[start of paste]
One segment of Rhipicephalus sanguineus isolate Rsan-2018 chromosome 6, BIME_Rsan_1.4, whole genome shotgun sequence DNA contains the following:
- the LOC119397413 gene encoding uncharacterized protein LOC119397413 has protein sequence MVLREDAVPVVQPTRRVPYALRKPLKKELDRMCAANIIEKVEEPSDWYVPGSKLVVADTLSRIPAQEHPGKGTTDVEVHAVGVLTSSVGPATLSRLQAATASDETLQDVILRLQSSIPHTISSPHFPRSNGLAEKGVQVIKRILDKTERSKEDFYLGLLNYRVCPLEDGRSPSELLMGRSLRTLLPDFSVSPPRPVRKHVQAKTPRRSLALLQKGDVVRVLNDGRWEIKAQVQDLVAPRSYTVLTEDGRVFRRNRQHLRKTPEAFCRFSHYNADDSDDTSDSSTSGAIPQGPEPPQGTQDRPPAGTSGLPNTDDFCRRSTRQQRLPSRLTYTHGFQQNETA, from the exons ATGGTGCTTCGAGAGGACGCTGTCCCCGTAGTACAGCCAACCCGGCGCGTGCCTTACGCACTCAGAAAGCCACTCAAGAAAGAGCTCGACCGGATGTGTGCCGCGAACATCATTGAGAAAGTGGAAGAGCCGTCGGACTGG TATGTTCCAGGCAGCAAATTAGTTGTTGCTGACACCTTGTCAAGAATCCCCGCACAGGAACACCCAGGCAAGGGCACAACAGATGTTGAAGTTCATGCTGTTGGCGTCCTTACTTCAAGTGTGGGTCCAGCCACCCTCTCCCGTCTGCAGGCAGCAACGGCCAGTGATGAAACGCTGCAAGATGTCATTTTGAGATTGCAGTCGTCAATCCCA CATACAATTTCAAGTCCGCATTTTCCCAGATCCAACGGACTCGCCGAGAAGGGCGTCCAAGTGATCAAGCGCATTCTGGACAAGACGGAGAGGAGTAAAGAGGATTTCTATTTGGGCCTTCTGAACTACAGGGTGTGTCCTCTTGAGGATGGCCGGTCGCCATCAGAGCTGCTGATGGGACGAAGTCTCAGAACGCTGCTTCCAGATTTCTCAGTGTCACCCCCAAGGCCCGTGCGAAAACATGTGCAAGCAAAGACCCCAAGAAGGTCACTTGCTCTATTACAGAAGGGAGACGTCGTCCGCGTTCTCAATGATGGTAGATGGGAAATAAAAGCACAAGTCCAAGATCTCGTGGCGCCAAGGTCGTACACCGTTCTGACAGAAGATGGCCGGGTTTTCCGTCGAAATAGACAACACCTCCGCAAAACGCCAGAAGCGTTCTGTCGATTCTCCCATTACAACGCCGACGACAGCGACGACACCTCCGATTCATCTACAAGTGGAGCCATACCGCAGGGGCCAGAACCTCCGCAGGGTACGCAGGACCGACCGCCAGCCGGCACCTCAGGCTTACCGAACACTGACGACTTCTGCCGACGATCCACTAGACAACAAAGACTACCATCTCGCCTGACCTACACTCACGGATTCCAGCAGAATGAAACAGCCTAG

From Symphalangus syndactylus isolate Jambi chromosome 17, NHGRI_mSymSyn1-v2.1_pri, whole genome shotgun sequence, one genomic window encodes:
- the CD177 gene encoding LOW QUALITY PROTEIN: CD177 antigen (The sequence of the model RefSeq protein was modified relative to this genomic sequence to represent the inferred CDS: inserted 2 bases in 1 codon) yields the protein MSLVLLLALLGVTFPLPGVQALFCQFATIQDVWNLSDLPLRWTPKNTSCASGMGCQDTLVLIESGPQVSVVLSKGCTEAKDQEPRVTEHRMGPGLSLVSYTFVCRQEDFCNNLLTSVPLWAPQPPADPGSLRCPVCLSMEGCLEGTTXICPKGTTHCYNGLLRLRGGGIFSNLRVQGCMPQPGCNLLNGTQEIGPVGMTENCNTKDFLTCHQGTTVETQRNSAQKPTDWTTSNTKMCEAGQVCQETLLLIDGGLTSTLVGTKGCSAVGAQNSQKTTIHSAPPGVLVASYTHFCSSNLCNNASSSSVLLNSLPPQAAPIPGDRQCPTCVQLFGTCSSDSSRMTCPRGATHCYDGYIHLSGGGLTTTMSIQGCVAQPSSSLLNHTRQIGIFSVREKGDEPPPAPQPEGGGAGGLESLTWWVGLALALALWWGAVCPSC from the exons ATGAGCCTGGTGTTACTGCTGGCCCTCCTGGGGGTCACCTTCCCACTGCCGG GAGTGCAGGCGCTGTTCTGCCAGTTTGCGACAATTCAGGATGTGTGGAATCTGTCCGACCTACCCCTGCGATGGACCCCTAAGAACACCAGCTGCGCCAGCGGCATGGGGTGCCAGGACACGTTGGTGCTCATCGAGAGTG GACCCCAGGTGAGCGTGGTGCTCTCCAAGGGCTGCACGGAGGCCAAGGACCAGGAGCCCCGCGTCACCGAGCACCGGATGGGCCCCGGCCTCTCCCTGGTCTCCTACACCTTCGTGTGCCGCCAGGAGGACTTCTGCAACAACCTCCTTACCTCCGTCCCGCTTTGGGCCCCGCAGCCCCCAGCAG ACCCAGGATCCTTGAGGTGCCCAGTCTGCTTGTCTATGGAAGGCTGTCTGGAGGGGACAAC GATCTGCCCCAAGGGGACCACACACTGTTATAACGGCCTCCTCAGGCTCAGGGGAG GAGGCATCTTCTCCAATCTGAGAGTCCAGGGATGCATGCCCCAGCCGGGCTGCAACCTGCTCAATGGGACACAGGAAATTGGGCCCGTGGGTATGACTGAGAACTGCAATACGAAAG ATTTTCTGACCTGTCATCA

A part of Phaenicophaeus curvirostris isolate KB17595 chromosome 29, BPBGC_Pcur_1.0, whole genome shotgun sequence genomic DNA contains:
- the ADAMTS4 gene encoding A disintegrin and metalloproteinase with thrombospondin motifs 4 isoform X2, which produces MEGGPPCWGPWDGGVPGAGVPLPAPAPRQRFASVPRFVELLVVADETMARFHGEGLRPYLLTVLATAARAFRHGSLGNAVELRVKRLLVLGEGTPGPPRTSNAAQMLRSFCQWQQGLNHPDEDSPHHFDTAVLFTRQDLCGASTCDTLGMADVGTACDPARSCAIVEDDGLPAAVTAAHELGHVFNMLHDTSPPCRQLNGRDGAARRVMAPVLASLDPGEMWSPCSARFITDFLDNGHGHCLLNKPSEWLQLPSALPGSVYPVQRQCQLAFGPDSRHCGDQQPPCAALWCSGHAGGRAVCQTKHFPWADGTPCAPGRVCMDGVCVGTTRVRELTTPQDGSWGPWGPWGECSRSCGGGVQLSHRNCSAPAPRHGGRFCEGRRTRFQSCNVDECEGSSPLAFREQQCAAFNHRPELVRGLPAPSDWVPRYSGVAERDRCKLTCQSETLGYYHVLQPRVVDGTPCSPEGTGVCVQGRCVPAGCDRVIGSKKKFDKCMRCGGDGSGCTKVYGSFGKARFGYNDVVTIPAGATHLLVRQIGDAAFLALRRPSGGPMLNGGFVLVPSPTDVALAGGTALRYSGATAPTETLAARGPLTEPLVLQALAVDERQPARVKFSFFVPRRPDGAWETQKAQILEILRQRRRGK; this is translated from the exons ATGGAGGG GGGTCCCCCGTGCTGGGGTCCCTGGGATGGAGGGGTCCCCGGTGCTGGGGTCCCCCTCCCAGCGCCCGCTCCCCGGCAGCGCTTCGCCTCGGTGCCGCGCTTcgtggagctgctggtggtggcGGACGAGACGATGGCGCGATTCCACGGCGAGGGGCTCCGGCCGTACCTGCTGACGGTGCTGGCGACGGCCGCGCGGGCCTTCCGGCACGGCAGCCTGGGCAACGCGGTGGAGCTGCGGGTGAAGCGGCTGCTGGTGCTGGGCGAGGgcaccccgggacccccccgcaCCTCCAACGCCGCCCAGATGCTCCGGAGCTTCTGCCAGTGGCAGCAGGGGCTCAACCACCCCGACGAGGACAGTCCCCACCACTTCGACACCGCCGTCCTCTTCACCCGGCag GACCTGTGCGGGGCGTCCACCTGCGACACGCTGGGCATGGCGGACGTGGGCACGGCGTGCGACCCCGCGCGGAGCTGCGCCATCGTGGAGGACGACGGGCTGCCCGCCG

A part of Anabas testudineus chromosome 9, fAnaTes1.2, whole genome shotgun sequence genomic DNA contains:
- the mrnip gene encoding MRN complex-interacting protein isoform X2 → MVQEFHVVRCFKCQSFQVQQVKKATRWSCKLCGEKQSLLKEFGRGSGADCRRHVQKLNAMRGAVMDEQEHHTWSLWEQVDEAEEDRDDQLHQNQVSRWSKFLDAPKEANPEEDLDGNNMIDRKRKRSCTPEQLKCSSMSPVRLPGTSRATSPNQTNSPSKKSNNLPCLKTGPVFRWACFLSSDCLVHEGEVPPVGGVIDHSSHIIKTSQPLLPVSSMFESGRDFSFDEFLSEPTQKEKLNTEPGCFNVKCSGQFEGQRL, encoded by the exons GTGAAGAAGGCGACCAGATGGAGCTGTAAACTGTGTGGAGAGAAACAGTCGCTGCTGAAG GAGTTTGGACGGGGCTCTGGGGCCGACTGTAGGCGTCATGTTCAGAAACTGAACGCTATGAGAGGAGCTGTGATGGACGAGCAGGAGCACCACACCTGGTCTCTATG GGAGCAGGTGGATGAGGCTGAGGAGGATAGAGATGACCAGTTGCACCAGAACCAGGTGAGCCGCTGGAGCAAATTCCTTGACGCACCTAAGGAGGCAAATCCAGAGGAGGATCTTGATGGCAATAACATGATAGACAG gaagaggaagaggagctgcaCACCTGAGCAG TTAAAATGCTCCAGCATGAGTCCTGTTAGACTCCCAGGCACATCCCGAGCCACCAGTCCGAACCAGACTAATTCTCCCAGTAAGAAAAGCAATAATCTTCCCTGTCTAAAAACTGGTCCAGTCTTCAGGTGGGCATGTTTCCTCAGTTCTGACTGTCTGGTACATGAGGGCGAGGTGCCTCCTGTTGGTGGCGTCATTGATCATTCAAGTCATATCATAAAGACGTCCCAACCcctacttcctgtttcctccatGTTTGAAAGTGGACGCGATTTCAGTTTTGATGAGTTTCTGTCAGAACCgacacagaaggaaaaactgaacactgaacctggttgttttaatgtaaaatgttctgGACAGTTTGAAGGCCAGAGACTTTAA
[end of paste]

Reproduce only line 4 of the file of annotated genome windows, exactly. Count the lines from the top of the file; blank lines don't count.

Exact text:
- the CD177 gene encoding LOW QUALITY PROTEIN: CD177 antigen (The sequence of the model RefSeq protein was modified relative to this genomic sequence to represent the inferred CDS: inserted 2 bases in 1 codon) yields the protein MSLVLLLALLGVTFPLPGVQALFCQFATIQDVWNLSDLPLRWTPKNTSCASGMGCQDTLVLIESGPQVSVVLSKGCTEAKDQEPRVTEHRMGPGLSLVSYTFVCRQEDFCNNLLTSVPLWAPQPPADPGSLRCPVCLSMEGCLEGTTXICPKGTTHCYNGLLRLRGGGIFSNLRVQGCMPQPGCNLLNGTQEIGPVGMTENCNTKDFLTCHQGTTVETQRNSAQKPTDWTTSNTKMCEAGQVCQETLLLIDGGLTSTLVGTKGCSAVGAQNSQKTTIHSAPPGVLVASYTHFCSSNLCNNASSSSVLLNSLPPQAAPIPGDRQCPTCVQLFGTCSSDSSRMTCPRGATHCYDGYIHLSGGGLTTTMSIQGCVAQPSSSLLNHTRQIGIFSVREKGDEPPPAPQPEGGGAGGLESLTWWVGLALALALWWGAVCPSC from the exons ATGAGCCTGGTGTTACTGCTGGCCCTCCTGGGGGTCACCTTCCCACTGCCGG GAGTGCAGGCGCTGTTCTGCCAGTTTGCGACAATTCAGGATGTGTGGAATCTGTCCGACCTACCCCTGCGATGGACCCCTAAGAACACCAGCTGCGCCAGCGGCATGGGGTGCCAGGACACGTTGGTGCTCATCGAGAGTG GACCCCAGGTGAGCGTGGTGCTCTCCAAGGGCTGCACGGAGGCCAAGGACCAGGAGCCCCGCGTCACCGAGCACCGGATGGGCCCCGGCCTCTCCCTGGTCTCCTACACCTTCGTGTGCCGCCAGGAGGACTTCTGCAACAACCTCCTTACCTCCGTCCCGCTTTGGGCCCCGCAGCCCCCAGCAG ACCCAGGATCCTTGAGGTGCCCAGTCTGCTTGTCTATGGAAGGCTGTCTGGAGGGGACAAC GATCTGCCCCAAGGGGACCACACACTGTTATAACGGCCTCCTCAGGCTCAGGGGAG GAGGCATCTTCTCCAATCTGAGAGTCCAGGGATGCATGCCCCAGCCGGGCTGCAACCTGCTCAATGGGACACAGGAAATTGGGCCCGTGGGTATGACTGAGAACTGCAATACGAAAG ATTTTCTGACCTGTCATCA